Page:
It begins with the part about accusing boards of nepotism when it comes to choosing successors. The author states that the new board members often come from the same ‘clique’, but there is a very logical reason for this. Most of the time the people most suited for a board position are the most active members of the association. This means – surprise – that they have a lot of contacts in the association which includes the current board members. Also, the board only picks candidates for the next board, but the GMA (General Members Assembly) still needs to approve them, and can also suggest different candidates if they want to. So far for the alleged nepotism in the associations.
After that, the author suggests the new board members have ‘no idea what they are doing’ when they start off, but if everything went well, they should have been showed the ropes by their predecessors. For most people doing a board year at a study association is their first encounter with board work, so it is not strange they do not know everything yet. Doing a board year is a perfect opportunity to learn all kinds of extracurricular skills, and nobody (except the author maybe) expects you to know everything already. Luckily, every association has an advisory council and an auditing committee that can help you out with almost anything.
The author also writes that (former) board members often end up in ‘lobbying positions’ such as the faculty councils. This is true, but not because of the reasons the author implies. It’s namely very logical that (former) board members end up in the councils. Ask yourself: what people would spend a large portion of their spare time to make the university a better place? Exactly, the people that already spent a year on these topics and even want to do more. Also, the faculty councils are democratically chosen by elections among the students themselves! Again, no place for nepotism. And of course faculties list board experience as a plus. These people already know a bit more about how the university functions, which can be very useful in a hard-to-understand world as the faculty council is.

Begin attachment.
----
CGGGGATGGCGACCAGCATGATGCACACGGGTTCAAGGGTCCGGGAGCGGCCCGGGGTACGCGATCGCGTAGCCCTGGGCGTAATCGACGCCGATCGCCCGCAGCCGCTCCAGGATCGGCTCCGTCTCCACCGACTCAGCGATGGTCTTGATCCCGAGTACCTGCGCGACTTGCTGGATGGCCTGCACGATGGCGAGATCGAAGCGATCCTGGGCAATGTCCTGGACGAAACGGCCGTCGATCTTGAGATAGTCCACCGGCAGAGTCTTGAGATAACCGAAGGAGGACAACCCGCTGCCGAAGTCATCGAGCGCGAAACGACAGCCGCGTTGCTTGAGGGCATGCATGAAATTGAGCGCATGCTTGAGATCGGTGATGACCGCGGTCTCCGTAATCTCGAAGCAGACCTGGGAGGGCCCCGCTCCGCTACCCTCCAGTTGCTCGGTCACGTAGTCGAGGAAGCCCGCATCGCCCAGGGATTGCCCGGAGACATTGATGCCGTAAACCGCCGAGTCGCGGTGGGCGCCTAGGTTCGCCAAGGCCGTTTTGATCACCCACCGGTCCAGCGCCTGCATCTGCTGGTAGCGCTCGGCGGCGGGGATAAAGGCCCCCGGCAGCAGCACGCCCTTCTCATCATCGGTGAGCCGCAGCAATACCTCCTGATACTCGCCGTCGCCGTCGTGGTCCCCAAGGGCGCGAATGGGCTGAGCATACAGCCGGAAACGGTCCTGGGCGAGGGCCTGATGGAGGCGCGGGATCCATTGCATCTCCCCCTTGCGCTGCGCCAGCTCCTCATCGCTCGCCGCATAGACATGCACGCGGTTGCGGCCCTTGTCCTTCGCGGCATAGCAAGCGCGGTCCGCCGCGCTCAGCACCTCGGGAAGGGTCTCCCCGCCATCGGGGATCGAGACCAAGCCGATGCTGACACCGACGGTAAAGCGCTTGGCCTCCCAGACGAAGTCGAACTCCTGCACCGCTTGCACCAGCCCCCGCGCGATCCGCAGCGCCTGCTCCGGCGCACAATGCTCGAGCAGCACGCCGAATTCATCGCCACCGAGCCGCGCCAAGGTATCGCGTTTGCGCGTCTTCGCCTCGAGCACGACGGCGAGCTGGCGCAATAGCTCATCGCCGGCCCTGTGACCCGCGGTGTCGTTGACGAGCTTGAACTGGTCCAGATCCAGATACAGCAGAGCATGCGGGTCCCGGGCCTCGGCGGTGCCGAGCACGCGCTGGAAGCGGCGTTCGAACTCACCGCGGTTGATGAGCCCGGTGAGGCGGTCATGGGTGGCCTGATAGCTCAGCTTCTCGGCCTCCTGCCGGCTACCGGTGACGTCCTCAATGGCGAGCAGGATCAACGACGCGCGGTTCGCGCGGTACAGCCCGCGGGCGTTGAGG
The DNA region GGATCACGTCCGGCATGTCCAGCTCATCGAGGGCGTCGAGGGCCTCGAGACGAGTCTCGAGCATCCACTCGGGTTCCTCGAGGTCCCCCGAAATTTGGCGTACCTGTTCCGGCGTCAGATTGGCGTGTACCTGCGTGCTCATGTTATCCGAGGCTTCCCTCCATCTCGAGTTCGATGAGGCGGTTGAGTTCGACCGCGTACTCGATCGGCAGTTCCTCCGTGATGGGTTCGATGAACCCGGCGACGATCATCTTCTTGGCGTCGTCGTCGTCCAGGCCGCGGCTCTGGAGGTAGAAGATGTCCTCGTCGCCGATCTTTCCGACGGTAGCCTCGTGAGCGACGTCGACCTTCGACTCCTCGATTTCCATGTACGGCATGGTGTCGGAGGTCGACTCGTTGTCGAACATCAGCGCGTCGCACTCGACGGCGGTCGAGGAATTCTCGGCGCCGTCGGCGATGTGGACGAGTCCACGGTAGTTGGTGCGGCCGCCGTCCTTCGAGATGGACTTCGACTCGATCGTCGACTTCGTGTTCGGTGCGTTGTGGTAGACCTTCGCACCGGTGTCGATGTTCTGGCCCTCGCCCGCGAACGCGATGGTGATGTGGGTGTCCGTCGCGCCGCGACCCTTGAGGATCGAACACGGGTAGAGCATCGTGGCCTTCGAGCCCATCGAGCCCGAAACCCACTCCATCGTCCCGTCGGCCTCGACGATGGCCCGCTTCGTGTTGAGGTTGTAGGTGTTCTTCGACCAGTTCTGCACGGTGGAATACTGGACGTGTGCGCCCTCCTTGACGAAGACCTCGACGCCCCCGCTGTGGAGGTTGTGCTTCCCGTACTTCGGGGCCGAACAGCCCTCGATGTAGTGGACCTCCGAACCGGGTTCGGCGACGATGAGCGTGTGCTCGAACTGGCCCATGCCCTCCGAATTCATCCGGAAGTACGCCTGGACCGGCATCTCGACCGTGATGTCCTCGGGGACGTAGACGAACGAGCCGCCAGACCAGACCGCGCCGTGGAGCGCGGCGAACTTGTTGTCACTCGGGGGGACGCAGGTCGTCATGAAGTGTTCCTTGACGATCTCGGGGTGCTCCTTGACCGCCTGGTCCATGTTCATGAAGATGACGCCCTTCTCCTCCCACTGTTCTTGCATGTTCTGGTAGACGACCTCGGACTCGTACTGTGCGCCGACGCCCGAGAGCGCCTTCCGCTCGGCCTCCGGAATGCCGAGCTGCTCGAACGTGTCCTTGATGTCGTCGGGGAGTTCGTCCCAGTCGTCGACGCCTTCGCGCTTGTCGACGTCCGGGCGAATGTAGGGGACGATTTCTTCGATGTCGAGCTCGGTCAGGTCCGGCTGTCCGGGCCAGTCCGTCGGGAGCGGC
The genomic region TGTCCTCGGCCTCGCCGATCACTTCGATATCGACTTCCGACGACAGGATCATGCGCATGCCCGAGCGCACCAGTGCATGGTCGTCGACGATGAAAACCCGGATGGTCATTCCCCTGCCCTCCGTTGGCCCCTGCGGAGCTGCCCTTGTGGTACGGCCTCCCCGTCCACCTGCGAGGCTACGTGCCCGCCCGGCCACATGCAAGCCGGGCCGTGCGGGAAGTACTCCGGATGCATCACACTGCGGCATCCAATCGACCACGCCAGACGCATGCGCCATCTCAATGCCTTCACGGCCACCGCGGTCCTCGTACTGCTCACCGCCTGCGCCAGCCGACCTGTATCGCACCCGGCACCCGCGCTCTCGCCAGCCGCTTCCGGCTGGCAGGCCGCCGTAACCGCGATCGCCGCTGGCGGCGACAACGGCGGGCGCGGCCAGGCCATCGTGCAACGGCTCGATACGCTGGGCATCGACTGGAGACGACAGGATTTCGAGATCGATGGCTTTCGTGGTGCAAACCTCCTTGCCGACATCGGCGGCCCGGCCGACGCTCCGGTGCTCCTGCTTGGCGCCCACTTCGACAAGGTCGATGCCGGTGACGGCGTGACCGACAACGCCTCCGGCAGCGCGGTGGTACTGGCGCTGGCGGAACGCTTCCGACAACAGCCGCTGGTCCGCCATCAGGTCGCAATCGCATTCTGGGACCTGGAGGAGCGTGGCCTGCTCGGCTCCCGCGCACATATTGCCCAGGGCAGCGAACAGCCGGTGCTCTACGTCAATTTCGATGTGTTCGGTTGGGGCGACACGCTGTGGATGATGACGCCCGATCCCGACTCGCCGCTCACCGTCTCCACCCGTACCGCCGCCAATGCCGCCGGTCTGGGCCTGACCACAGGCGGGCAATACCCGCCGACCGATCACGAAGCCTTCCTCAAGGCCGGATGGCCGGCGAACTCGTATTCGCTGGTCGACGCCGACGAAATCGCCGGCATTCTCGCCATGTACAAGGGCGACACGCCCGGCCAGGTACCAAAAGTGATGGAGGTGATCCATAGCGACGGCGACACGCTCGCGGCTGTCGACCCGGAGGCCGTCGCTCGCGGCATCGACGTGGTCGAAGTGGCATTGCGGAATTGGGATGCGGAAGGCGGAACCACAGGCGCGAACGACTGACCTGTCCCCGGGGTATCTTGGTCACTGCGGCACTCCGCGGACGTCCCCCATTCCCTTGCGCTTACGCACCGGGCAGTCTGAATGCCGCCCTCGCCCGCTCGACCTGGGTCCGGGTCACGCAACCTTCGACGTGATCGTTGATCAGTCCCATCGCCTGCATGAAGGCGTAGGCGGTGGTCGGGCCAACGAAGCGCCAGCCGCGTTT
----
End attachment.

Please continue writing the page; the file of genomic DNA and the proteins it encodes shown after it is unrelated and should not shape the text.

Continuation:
Then the author claims that study associations ‘lost their vision’ by focussing too much on social activities and ‘forgetting what they were established for’. This is inherently wrong. Almost all the study associations were founded to support students during their study time, also explicitly by organising social activities. Also, still every association has an officer of educational affairs, who puts a lot of effort, often full-time, into improving the quality of education. Making sure the quality of education is on point is of course the task of the study programme, and not of the study association, but still the associations put a lot of effort in making sure the opinions of the students are heard.
The author suggests to ‘implement ‘lobbying rules’; prioritizing those who haven’t served on association boards for student-filled positions’. In practice this would mean that a lot of useful experience gets lost, if you actually accomplish to fill the positions with these rules. The author also writes that full-timers hate on part-timers, but I am really interested in how he got this idea. From what I have seen full-timers really admire and respect part-timers. It’s quite remarkable that they manage to run an association while some of them accomplish to get 60 (!) EC in the meantime.
In general, I would say: have some more respect for board members. They voluntarily put a year of their time into making the campus a better place. Without them, the University of Twente would be a dull place. In times where students are under high pressure to finish their studies as quickly as possible it is a bold choice to become a board member, full-time or part-time. If you see a board member give them a compliment, instead of bashing them.
So, instead of ‘pressing F to doubt’ I would suggest pressing F to pay some respects to our board members.